“A Policy of Muzzling”
Maha once aspired to be a journalist in her native Gaza, but no longer tries. First her Facebook page was taken down. Then Hamas told her, “If you don’t stop, something bad might happen to your family.”
Hamas maintains strict control over media based in Gaza. Freedom House gives the coastal Strip a score of 0/4 for “free and independent media,” noting “a pattern of arrests, interrogations, and in some cases beatings and torture of journalists in Gaza.”
Hamas often silences journalists by targeting their families. In October 2022, one Gazan media activist posted a video of such a threat after a Hamas enforcer threatened his parents. A few weeks later, according to the International Federation of Journalists, another reporter was arrested by Hamas after he exposed its involvement in an operation smuggling Gazans into Europe. Interrogated by the Hamas security apparatus, he was told he had “stepped into forbidden territory.” The IFJ report adds that security officers subsequently broke into his home and threatened his family.
“Where’s the Victory?”
“Back in the days of the first and second intifadas, we used to believe in something called resistance,” says Othman. “But today, the ‘resistance’ has become a business.” Every tobacco stand and coffee shop is forced to pay Hamas protection money, he says, and when war breaks out, “[Hamas] sit in their bunkers while we have to bear the brunt. And at the end they tell us it’s a victory.”
From its inception, Hamas has cultivated an image of incorruptibility. In 2006, its candidates ran successfully in Palestinian elections in Gaza under the motto “Reform and Change.” They promised “a new breed of Islamic leadership” that was “ready to put into practice faith-based principles in a setting of tolerance and unity,” and “pledged transparency in government.”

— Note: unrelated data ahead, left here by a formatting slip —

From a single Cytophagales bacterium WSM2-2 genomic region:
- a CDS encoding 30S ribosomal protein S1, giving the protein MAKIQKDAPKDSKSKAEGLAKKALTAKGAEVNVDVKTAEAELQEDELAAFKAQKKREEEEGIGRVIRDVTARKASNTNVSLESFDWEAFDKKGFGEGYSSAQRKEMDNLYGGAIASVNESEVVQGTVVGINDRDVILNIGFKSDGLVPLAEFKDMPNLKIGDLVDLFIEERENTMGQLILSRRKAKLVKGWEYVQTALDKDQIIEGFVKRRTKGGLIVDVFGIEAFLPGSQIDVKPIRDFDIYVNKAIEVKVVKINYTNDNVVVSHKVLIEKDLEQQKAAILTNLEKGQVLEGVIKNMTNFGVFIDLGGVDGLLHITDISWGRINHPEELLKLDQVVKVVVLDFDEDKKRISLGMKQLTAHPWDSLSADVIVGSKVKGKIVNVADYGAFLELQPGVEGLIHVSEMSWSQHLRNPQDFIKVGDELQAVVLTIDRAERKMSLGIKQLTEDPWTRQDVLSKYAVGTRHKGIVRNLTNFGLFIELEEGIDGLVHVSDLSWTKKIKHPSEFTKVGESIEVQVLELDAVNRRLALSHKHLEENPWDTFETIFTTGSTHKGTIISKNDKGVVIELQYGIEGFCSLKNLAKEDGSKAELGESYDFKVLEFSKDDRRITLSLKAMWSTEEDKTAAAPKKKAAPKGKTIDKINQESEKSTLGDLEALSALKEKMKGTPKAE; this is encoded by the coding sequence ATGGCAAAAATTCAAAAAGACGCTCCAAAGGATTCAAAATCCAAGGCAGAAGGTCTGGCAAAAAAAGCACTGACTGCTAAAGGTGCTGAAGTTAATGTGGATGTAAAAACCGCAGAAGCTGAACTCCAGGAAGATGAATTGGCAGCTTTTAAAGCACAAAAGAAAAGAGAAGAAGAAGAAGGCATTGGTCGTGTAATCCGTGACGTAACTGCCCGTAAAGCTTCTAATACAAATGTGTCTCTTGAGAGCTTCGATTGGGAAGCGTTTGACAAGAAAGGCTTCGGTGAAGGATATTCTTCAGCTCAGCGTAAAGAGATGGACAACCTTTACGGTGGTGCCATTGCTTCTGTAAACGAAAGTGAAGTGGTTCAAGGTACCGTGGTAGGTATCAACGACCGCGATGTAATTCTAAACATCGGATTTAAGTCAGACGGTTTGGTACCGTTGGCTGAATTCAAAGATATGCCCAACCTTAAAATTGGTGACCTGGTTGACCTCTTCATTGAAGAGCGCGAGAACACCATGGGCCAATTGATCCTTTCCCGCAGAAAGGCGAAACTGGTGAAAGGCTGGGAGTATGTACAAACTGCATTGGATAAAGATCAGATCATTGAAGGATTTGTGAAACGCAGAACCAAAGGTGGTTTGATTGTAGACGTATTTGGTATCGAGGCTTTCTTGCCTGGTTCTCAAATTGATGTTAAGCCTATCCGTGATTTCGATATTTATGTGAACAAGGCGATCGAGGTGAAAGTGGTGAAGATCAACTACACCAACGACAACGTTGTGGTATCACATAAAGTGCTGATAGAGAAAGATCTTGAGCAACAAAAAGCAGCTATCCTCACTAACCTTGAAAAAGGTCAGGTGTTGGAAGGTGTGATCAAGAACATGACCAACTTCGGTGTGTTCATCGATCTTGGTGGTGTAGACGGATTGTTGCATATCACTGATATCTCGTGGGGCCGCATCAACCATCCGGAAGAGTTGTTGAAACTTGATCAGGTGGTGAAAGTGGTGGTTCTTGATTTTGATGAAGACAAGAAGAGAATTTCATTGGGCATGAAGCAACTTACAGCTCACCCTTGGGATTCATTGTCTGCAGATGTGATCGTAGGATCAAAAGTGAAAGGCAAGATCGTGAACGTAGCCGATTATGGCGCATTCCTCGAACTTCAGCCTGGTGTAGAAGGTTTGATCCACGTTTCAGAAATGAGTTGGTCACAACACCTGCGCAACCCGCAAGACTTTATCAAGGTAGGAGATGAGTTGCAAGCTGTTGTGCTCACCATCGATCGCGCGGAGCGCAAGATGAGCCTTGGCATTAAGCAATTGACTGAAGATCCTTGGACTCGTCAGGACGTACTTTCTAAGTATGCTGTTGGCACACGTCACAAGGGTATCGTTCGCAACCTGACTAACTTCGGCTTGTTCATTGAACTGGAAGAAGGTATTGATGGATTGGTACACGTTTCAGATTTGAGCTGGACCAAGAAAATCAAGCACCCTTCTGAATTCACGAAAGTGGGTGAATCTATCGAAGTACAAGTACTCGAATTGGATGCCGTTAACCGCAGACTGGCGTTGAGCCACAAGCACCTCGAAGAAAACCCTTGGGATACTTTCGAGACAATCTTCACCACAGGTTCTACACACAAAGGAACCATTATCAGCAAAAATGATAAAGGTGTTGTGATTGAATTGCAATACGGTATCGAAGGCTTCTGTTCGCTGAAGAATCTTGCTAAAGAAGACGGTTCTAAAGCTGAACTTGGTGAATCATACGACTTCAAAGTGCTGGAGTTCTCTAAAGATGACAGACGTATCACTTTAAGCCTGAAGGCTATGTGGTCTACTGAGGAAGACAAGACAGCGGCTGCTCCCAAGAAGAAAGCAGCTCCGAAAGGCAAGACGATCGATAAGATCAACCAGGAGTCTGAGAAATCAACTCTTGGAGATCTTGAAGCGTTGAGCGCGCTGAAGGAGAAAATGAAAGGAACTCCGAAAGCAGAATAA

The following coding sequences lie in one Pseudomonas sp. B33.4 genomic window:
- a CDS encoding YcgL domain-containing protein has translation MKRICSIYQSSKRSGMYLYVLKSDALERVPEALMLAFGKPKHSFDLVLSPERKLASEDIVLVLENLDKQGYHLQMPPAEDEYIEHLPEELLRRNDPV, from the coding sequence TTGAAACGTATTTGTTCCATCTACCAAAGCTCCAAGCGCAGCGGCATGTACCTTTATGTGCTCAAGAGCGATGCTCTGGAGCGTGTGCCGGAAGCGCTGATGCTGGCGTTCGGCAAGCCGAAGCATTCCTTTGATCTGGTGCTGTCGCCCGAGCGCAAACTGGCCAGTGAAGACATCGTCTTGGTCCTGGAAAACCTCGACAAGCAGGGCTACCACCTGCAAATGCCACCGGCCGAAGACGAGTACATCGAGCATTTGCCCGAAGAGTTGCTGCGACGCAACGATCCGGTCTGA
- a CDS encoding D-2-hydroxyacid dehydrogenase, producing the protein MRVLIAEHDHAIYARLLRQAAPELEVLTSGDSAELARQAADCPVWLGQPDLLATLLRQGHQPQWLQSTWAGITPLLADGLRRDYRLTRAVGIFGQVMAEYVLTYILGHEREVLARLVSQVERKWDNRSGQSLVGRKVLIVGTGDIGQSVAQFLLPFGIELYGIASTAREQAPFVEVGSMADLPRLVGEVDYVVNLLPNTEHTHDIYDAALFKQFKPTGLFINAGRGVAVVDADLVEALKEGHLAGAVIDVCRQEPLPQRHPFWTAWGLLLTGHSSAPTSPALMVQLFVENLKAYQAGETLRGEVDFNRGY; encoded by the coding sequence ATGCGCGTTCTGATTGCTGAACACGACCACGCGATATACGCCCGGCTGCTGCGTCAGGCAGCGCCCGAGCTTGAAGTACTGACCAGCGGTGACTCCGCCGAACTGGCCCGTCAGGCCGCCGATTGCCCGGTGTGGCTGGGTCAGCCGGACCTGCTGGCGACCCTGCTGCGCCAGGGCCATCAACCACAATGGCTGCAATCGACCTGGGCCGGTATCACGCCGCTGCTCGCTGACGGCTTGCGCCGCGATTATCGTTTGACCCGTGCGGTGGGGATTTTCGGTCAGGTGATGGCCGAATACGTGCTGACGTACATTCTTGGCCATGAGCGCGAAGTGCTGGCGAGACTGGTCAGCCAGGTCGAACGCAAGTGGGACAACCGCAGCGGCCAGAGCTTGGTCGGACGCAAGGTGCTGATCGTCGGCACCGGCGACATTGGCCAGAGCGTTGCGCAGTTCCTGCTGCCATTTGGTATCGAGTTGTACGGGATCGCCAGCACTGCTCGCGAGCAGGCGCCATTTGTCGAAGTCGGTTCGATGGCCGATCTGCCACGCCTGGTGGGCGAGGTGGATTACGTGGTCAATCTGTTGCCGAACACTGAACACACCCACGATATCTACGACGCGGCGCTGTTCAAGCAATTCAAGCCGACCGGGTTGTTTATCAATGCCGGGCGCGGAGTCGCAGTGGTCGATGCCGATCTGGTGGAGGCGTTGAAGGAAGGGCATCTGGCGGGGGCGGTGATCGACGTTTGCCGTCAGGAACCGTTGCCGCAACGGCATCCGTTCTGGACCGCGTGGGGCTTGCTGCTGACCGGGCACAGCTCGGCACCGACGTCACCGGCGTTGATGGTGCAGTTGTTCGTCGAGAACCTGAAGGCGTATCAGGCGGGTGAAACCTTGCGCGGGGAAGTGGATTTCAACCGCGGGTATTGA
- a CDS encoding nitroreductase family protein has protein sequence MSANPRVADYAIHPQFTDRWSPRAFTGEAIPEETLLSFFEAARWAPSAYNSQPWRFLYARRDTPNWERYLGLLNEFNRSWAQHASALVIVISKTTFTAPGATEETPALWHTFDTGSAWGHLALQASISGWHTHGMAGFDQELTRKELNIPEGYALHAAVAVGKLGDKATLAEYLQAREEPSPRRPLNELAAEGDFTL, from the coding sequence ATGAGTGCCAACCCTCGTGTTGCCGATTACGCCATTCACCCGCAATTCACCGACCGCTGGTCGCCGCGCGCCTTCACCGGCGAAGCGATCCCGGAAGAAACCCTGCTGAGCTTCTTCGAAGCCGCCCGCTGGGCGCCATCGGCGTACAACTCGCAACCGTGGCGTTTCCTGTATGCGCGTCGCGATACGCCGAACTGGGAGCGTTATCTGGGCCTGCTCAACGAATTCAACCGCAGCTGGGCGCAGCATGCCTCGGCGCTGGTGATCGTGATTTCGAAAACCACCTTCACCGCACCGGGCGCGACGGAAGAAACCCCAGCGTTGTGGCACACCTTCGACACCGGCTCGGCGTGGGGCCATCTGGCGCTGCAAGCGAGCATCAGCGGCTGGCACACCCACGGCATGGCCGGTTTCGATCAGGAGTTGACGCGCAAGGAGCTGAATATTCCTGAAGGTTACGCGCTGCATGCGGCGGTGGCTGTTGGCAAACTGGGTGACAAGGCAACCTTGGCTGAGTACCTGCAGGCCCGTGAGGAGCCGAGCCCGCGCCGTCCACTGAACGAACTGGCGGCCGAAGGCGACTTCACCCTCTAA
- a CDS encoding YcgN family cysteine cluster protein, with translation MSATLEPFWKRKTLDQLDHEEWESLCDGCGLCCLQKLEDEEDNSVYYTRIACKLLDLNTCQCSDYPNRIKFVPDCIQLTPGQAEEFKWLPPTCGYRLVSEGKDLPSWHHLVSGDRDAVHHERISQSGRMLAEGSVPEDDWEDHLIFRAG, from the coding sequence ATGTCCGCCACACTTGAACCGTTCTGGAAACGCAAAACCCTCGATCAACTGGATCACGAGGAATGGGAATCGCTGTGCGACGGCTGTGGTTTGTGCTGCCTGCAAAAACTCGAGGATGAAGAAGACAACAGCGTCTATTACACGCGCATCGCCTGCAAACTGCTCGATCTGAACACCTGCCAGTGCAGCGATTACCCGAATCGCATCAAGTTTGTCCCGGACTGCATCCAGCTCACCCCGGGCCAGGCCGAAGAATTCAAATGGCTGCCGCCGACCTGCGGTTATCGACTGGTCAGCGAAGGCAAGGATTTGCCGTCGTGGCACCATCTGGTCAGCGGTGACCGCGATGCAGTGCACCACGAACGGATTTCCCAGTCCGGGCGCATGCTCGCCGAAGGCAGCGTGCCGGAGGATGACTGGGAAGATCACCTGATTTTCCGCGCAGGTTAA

Instead, Hamas proceeded to build an economy based on patronage and political favoritism, exacting a heavy toll on essential services including healthcare and education. It then exploited Gaza’s isolation under closure to build and institutionalize a network of smuggling which it exclusively controlled. According to a report by The International Crisis Group, five years after taking power, Hamas’s network of smuggling tunnels was transferring half a billion dollars in goods annually, and exacting “import duties” in excess of 14.5 percent. As one smuggler put it, the choice is to pay Hamas “or get shot in the legs.” Meanwhile, despite Gazans’ impoverishment, Hamas imposes a range of taxes to fund an opaque budget, even the purpose of which is secret. The AP reported that Hamas “offers few services in exchange [for these taxes], and most aid and relief projects are covered by the international community.”
Unsurprisingly, Palestinian opinion polling found that 73 percent of Gazans believe Hamas-run institutions are corrupt.
When Hamas wages war, ordinary Gazans pay an even steeper price. As one young Gazan told the Financial Times, “When the Israelis came, Hamas went and hid in the tunnels, and left us outside.” A participant in the 2019 “We Want to Live” protest movement told +972 magazine, “None of us young people actually voted for Hamas… [it] glorifies itself as the resistance to the occupation, but they sit in their palaces with their Qatari passports while we pay the price.”